My Name Is Kim And I’m An Introvert

Before we got married, Penn and I did the required pre-marital counseling. We took a few personality profile tests, including the Myers-Briggs Personality type indicator. It showed I was an I-N-F-J. The most important letter here is the “I”.  For the first time in my life, this long test with bubbled answers deemed me an introvert. 

I was confused. 

I had a job as a news reporter where I talked to strangers all day. I had an active social life and a wide circle of friends. I rolled my eyes and assumed I had accidentally skewed results with some inaccurate answers. Then, when it was explained to me: Being an introvert was all about where I found my energy. 


The Truth Revealed

That test was absolutely correct. After a long day at work, I would crash. I would joke, “I need silence. I’m out of words.” After a Friday night out with friends, I would hibernate the rest of the weekend, not leaving the house. While Penn gets his energy from being surrounded by people, I get my energy from the couch. 

Never has there been a more glaring example of our different energy needs than last week. We had the extreme privilege of watching The Amazing Race finale with our Race family and friends. Every part of me wanted to be there.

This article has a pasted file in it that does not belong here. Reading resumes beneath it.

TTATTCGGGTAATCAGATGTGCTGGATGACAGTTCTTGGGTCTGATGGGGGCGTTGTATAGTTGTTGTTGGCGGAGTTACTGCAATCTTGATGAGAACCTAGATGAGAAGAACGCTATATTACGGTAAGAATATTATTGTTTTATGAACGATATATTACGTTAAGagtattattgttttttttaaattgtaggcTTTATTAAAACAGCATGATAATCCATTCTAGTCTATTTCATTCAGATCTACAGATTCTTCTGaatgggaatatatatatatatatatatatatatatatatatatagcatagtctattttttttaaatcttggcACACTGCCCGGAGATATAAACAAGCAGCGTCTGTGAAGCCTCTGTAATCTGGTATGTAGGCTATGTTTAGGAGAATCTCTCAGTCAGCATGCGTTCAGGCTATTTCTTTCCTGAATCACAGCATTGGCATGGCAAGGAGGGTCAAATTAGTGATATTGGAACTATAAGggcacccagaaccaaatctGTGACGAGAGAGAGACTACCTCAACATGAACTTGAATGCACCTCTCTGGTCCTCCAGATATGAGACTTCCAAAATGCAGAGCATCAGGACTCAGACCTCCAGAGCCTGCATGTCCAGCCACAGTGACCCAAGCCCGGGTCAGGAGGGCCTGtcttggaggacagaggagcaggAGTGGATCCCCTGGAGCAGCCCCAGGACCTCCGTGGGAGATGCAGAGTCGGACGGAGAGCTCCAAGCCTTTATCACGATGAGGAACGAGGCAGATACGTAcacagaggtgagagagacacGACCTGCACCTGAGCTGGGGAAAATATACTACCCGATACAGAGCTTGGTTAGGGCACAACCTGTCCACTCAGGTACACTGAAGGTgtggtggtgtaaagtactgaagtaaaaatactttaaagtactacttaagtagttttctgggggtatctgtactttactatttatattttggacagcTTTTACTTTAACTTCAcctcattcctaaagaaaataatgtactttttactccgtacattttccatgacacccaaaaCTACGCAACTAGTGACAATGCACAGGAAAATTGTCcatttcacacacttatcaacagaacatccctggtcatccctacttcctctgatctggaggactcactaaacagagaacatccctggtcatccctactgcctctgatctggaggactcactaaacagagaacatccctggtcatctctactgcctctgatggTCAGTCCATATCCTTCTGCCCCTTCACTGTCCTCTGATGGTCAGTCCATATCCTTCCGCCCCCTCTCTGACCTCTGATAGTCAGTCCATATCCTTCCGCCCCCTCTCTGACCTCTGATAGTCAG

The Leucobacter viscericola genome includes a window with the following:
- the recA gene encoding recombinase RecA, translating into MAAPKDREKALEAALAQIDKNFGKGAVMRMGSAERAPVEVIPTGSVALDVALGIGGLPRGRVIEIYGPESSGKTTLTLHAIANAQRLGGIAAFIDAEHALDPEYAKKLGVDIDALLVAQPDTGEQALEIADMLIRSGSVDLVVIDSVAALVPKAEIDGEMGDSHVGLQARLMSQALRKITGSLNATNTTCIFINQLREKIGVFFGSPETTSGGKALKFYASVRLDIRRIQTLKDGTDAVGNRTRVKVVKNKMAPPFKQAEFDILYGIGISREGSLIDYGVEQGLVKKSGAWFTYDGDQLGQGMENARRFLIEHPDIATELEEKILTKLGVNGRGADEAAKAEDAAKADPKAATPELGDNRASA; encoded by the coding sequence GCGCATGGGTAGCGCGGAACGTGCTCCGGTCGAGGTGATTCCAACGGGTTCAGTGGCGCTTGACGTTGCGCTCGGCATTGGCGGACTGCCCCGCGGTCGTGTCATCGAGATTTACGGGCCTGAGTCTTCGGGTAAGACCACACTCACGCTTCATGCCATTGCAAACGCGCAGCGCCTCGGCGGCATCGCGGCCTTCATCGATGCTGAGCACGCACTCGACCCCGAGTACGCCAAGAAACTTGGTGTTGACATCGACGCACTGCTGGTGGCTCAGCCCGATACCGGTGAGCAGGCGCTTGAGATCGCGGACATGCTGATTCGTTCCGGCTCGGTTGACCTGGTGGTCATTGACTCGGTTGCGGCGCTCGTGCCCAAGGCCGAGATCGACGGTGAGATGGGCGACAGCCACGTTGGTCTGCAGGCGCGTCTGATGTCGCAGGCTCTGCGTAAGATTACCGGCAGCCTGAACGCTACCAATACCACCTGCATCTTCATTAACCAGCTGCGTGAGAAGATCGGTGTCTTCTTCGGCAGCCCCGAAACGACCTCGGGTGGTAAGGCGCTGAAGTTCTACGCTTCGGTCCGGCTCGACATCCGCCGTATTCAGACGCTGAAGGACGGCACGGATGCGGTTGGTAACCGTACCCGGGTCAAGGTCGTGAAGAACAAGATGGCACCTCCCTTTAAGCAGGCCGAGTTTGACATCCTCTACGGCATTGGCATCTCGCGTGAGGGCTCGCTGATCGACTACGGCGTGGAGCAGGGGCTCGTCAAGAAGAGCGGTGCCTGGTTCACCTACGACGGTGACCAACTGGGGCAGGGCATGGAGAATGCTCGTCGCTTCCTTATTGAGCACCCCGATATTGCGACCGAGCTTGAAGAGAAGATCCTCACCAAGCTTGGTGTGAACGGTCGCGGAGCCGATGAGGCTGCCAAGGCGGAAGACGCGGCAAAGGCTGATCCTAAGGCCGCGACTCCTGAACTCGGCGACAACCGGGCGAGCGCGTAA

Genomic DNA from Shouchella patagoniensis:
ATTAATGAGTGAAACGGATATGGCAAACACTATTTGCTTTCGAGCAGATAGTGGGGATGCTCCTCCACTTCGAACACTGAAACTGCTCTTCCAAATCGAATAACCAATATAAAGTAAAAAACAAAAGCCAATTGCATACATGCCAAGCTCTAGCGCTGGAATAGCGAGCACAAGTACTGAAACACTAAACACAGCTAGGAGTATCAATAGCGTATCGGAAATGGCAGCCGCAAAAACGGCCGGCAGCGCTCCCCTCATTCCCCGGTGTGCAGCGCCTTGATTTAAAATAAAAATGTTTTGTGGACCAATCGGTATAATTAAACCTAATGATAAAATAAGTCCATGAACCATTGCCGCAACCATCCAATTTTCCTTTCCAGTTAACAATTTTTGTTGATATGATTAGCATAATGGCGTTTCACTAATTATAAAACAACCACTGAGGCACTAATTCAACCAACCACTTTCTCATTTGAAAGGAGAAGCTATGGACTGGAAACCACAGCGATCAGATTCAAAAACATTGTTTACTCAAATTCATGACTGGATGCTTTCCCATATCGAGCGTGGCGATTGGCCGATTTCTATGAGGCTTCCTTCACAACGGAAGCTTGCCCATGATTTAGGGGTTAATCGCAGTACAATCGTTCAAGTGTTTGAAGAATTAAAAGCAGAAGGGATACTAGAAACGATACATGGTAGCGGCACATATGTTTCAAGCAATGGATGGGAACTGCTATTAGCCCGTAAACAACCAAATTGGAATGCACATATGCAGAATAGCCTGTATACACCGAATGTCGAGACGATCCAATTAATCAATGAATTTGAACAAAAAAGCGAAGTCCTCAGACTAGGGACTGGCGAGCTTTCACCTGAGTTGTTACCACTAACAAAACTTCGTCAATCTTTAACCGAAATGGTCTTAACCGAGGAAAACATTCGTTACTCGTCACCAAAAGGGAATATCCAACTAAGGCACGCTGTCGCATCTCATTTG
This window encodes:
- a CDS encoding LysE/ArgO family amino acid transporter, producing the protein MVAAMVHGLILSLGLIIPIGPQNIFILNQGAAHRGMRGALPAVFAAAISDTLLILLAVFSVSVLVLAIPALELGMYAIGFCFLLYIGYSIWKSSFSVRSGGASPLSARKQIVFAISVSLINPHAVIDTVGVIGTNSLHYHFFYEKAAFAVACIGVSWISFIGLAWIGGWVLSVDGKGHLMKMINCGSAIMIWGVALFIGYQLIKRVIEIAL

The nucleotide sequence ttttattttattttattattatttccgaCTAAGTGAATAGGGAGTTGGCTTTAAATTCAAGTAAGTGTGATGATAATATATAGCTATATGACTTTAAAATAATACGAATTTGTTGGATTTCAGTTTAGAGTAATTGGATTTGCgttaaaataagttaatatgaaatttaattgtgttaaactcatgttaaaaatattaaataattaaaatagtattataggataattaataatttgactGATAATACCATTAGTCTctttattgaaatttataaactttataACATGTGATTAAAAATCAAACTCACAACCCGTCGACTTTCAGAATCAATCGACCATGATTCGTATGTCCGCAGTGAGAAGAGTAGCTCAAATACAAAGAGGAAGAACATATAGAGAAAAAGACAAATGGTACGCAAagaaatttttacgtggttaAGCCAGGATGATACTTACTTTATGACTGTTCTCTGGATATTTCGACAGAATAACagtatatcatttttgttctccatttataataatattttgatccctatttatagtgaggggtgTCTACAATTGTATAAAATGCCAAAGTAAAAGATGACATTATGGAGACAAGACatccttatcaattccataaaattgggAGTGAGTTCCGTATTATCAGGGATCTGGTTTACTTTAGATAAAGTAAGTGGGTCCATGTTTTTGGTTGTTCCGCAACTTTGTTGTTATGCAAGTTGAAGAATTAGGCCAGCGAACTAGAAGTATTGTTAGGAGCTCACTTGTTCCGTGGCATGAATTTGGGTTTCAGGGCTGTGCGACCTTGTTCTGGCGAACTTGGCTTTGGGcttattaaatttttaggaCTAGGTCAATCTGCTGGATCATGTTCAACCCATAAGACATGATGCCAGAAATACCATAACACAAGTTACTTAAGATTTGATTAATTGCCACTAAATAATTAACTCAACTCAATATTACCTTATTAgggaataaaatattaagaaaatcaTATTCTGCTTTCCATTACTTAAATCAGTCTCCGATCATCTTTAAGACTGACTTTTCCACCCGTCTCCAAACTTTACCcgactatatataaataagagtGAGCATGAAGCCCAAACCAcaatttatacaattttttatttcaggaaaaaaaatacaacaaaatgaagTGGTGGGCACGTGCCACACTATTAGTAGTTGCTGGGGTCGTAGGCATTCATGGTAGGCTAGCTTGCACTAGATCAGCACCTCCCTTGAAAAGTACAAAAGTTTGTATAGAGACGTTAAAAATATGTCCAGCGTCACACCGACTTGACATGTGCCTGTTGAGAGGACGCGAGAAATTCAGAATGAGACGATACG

In the days following, we were lucky enough to have several hours of interviews followed by more time with the cast. We had dinners, we went to karaoke, I loved every single second of the experience. In fact, Penn wanted to go back to the hotel at 2am one evening, and in a very un-Kim move, I begged him to stay out. “When are we all going to be together again?!” I begged him. We danced, we talked, we sang…then I crashed. 

As soon as we landed, Penn went to play tennis with friends. Me? I took, what I call, an introvert coma. I stayed in bed for two full days. I didn’t return phone calls (sorry Mom) or text messages. Penn brought me meals, the kids snuggled up to watch movies, but my soul needed the quiet. 

Giving Myself Grace

I am proud to say,  for the first time in my life, I gave myself grace. Typically, when my body needs recovery from an extrovert excursion, I feel some guilt. My career started in the days of extreme hustle culture, and breaks were seen as weaknesses. Productivity! Hustle harder! More is more! 

I caught myself saying, “I should really start cleaning out my closet.” And, “I need to start meal planning for the week.” Guess what? I didn’t create a meal plan. My closet is still a mess. The emails I need to return are still unanswered in my inbox. 

I’m now back and fully recovered. I’ve started to go through the sweet messages in an effort to return texts and calls. I gave myself grace, and I can only hope the people on the other end of the line will offer the same. Extroverting is hard, y’all.